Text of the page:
Argento may have also looked to the work of Michelangelo Antonioni – another Italian director working with English-speaking actors at the time – as many of Cat‘s twists and turns recall the obsessive nature of the photographer investigating a crime in that director’s Blow-Up, made five years earlier. In contrast with the frustrating endings of Blow-Up and The Bird with the Crystal Plumage, Argento and his three collaborators provide The Cat o’Nine Tails with a satisfying conclusion: the killer tries to convince Malden’s character that he murdered his little girl and should be executed at his hands in revenge, which recalls the beginnings of the previous and next film by the director.

The fact that all three of Argento’s films made in 1970-71 contain an animal in their title suggests that at some point during production of his second film, he or the producers decided to brand them as a trilogy. But although the titles of Bird and Flies refer to clues that lead to the discovery of the killer, The Cat o’Nine Tails doesn’t feature a cat anywhere on screen or in the foley recording, nor does it feature the 17th-century torture device. One explanation of the title is that it refers to the number of suspects that Franciscus investigates, while I prefer the idea that it suggests the multiple chromosomal combinations that get discussed in a scene about the genetic psychopathy of the killer. Either way, since the title has no reference to the plot, this suggests it was added to the film late in production, to tie it to its predecessor and thematic sequel, which Argento would have already started work on before Cat arrived in cinemas.

Four Flies on Grey Velvet

Title: Four Flies on Grey Velvet

Format: DVD (Region 1)

Release date: 24 February 2009

Distributor: Mya Communication / Ryko

Director: Dario Argento

Writers: Dario Argento, Luigi Cozzi, Mario Foglietti

Original title: Quattro mosche di velluto grigio

Cast: Michael Brandon, Mimsy Farmer, Tom Felleghy, Jean-Pierre Marielle, Fulvio Mingozzi

Italy 1971

104 mins

Watching a director’s films in chronological order, you expect trends to dovetail, and in this sense Argento’s first three films almost feel like they were made in the wrong order. Bird mixes a traditional thriller with the director’s more surrealistic leanings, Cat is the most conventional and least Argento-like of the three films, and Four Flies on Grey Velvet is the most surrealistic of the three, with a negligible plot that exists purely to superficially connect the gory murders. So instead of the third film recapitulating, or elaborating on, the first two, it feels like The Bird with the Crystal Plumage was separated into its constituent parts in the next two films.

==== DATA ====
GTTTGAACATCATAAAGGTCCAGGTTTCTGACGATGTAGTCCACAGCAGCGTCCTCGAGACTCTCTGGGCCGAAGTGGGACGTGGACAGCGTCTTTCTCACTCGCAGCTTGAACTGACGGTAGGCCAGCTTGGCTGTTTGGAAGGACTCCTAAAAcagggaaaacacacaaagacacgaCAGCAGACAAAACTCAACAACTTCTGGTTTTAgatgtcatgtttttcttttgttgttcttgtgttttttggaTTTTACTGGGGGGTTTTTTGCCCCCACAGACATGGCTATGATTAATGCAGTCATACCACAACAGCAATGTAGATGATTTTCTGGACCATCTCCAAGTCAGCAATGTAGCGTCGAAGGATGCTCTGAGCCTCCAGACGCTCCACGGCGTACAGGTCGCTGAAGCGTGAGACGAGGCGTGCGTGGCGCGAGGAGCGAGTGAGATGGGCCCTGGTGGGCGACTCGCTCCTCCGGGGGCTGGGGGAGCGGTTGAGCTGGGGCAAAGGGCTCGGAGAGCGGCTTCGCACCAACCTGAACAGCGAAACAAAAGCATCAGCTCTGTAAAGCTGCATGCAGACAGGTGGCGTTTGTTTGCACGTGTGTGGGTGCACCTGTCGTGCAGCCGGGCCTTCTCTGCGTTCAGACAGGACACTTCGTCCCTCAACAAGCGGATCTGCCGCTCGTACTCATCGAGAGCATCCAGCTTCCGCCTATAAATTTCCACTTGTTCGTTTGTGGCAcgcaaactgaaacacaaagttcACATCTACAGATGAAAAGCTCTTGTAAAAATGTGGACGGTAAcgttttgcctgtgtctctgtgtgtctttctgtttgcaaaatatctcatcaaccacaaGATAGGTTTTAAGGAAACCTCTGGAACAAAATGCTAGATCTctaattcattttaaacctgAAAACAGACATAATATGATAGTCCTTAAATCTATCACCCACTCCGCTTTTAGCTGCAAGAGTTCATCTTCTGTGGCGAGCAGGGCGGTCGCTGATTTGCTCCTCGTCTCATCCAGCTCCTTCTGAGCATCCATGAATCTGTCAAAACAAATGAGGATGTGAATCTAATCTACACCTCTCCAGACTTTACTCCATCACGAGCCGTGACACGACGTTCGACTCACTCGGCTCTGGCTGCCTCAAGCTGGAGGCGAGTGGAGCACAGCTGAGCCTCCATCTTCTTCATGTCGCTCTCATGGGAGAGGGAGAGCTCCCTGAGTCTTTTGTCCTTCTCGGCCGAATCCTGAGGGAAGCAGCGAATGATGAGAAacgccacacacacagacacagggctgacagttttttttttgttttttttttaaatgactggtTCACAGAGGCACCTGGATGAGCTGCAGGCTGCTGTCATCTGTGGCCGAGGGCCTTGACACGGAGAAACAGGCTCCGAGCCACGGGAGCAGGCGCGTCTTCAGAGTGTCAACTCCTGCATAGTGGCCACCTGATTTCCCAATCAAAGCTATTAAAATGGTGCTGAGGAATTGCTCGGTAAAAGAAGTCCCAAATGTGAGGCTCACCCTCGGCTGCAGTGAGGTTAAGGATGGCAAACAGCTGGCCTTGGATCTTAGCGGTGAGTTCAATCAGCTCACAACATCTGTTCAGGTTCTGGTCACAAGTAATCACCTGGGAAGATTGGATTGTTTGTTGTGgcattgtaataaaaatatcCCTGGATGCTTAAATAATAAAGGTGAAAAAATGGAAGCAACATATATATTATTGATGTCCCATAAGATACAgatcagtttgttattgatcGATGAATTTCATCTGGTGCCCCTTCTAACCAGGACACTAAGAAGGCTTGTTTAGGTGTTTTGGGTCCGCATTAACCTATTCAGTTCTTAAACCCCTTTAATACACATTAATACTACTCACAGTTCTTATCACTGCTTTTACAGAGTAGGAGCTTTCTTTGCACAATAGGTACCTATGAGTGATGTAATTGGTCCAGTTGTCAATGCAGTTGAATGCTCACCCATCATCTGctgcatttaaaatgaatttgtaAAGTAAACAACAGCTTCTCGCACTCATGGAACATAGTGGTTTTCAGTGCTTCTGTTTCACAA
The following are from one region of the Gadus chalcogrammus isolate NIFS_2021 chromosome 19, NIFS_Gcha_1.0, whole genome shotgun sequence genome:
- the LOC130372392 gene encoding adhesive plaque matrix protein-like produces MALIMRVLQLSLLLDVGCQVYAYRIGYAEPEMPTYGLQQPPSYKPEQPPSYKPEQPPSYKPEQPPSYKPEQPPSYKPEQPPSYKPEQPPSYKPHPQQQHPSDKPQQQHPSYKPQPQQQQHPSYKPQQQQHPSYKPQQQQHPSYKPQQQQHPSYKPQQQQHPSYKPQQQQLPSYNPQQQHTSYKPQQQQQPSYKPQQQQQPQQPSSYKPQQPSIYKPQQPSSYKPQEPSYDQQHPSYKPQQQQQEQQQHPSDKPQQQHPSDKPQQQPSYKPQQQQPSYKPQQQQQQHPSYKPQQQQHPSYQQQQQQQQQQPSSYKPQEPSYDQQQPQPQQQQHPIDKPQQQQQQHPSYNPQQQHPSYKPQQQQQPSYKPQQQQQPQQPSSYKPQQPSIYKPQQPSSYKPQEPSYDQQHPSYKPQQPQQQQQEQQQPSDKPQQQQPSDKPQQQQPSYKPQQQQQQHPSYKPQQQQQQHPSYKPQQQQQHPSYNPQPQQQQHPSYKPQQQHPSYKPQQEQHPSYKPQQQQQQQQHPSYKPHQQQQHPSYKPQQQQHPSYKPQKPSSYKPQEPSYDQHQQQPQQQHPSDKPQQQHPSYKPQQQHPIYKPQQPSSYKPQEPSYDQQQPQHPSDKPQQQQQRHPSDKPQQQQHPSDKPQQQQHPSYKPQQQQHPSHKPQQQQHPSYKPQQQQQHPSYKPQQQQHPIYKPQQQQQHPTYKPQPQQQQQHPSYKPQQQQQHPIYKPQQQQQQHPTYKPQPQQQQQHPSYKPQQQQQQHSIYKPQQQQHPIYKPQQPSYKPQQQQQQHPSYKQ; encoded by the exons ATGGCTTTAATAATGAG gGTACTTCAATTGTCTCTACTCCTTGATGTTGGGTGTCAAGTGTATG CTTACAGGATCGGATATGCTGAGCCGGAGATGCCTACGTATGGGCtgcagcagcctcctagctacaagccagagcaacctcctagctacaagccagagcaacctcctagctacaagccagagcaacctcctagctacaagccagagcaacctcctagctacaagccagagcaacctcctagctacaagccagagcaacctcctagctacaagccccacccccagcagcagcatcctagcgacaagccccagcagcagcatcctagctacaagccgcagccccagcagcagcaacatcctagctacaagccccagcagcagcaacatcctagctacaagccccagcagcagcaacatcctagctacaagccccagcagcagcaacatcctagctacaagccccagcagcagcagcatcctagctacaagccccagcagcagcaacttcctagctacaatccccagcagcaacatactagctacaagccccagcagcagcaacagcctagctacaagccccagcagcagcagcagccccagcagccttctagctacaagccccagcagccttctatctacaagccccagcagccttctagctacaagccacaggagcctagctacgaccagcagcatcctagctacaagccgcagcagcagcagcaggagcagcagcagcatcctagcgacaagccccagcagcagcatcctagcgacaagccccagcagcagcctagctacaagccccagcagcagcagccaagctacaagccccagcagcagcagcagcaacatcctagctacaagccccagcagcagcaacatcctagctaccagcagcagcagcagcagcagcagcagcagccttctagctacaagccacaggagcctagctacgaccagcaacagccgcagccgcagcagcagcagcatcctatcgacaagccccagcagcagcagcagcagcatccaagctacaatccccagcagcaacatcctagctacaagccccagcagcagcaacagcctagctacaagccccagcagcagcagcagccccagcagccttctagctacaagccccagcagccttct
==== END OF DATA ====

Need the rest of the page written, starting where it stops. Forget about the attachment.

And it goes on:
Four Flies on Grey Velvet is the weakest of Argento’s early output, but in comparison to films he would make three decades later, it’s an underappreciated gem that provides the template for much of the director’s later work – theatrical, random and bizarre deaths that serve mainly to indulge the voyeurism and fetishes of horror aficionados. The opening features a rock/jazz band at practice being observed by a mysterious man in sunglasses who leaves a trail of burning cigarette butts on the floor. When one of the musicians leaves and eventually realises he’s being stalked, he follows the mysterious figure into a theatre; there, he gets maneuvered into inadvertently murdering the stalker while being photographed by a character in the shadows, who’s wearing a pig mask and talking in whispers. This striking and memorable set-piece isn’t really followed up in the plot – the musician isn’t blackmailed to any notable degree for a start – but is echoed in scenes that are artistic and thematic reflections of the opening, showing how unconcerned the film is with telling a traditional narrative.

The progression of violence on screen is also noticeable in Argento’s first three films – Bird is fairly tame by today’s standards, Cat contains a few violent deaths, in particular a character hit by a moving train, captured in slow motion, but Flies seems to exist purely for the depiction of violent deaths that are almost dreamlike at times – a reoccurring scene shows the lead character dreaming of his own decapitation in a bleached-out arena, which seems like a lost scene from an Italian ‘swords and sandals’ movie. The disjointed nature of Argento’s third film isn’t helped by Morricone’s shortest score to date – apparently he and the director fell out during the film and wouldn’t work together again for another 25 years. It segues from repetitive minimalism (which predicts John Carpenter’s score for Halloween) to strange comedic counterpoints to the action, such as a chorus of ‘Hallelujahs’ accompanying the arrival of Bud Spencer’s character, who helps the musician with the murder investigation. This musical sting is presumably an in-joke aimed at Italian audiences related to Spencer’s reputation playing a deus ex machina in B-movies, or even an obscure reference to the pseudo-religious 1968 album The Book of Taliesyn by Deep Purple, who were Argento’s first choice to score the movie, but it stops the film in its tracks by bruising, if not breaking, the fourth wall. Due to the crumbling relationship between Argento and Morricone, several scenes unfold with no music whatsoever, and these are the ones that tend to drag, in between the lurid and bloody executions on screen.